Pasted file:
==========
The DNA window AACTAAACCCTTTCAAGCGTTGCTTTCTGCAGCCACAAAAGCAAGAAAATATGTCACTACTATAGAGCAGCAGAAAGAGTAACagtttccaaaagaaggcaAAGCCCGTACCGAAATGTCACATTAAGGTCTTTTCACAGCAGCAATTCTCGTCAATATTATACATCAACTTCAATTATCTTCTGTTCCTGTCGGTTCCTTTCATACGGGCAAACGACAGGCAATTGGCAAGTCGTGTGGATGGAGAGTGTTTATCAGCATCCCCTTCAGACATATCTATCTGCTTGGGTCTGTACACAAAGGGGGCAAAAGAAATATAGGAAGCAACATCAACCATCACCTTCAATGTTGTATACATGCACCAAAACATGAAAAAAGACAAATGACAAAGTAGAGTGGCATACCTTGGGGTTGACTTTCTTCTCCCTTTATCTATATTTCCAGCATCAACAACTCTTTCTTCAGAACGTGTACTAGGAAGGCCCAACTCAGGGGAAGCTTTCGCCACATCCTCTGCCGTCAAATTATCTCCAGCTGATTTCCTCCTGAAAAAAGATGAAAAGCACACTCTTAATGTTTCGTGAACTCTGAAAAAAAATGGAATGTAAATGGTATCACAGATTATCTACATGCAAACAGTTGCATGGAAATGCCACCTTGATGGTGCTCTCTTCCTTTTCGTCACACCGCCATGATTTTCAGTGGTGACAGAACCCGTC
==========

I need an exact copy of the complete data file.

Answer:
The DNA window AACTAAACCCTTTCAAGCGTTGCTTTCTGCAGCCACAAAAGCAAGAAAATATGTCACTACTATAGAGCAGCAGAAAGAGTAACagtttccaaaagaaggcaAAGCCCGTACCGAAATGTCACATTAAGGTCTTTTCACAGCAGCAATTCTCGTCAATATTATACATCAACTTCAATTATCTTCTGTTCCTGTCGGTTCCTTTCATACGGGCAAACGACAGGCAATTGGCAAGTCGTGTGGATGGAGAGTGTTTATCAGCATCCCCTTCAGACATATCTATCTGCTTGGGTCTGTACACAAAGGGGGCAAAAGAAATATAGGAAGCAACATCAACCATCACCTTCAATGTTGTATACATGCACCAAAACATGAAAAAAGACAAATGACAAAGTAGAGTGGCATACCTTGGGGTTGACTTTCTTCTCCCTTTATCTATATTTCCAGCATCAACAACTCTTTCTTCAGAACGTGTACTAGGAAGGCCCAACTCAGGGGAAGCTTTCGCCACATCCTCTGCCGTCAAATTATCTCCAGCTGATTTCCTCCTGAAAAAAGATGAAAAGCACACTCTTAATGTTTCGTGAACTCTGAAAAAAAATGGAATGTAAATGGTATCACAGATTATCTACATGCAAACAGTTGCATGGAAATGCCACCTTGATGGTGCTCTCTTCCTTTTCGTCACACCGCCATGATTTTCAGTGGTGACAGAACCCGTC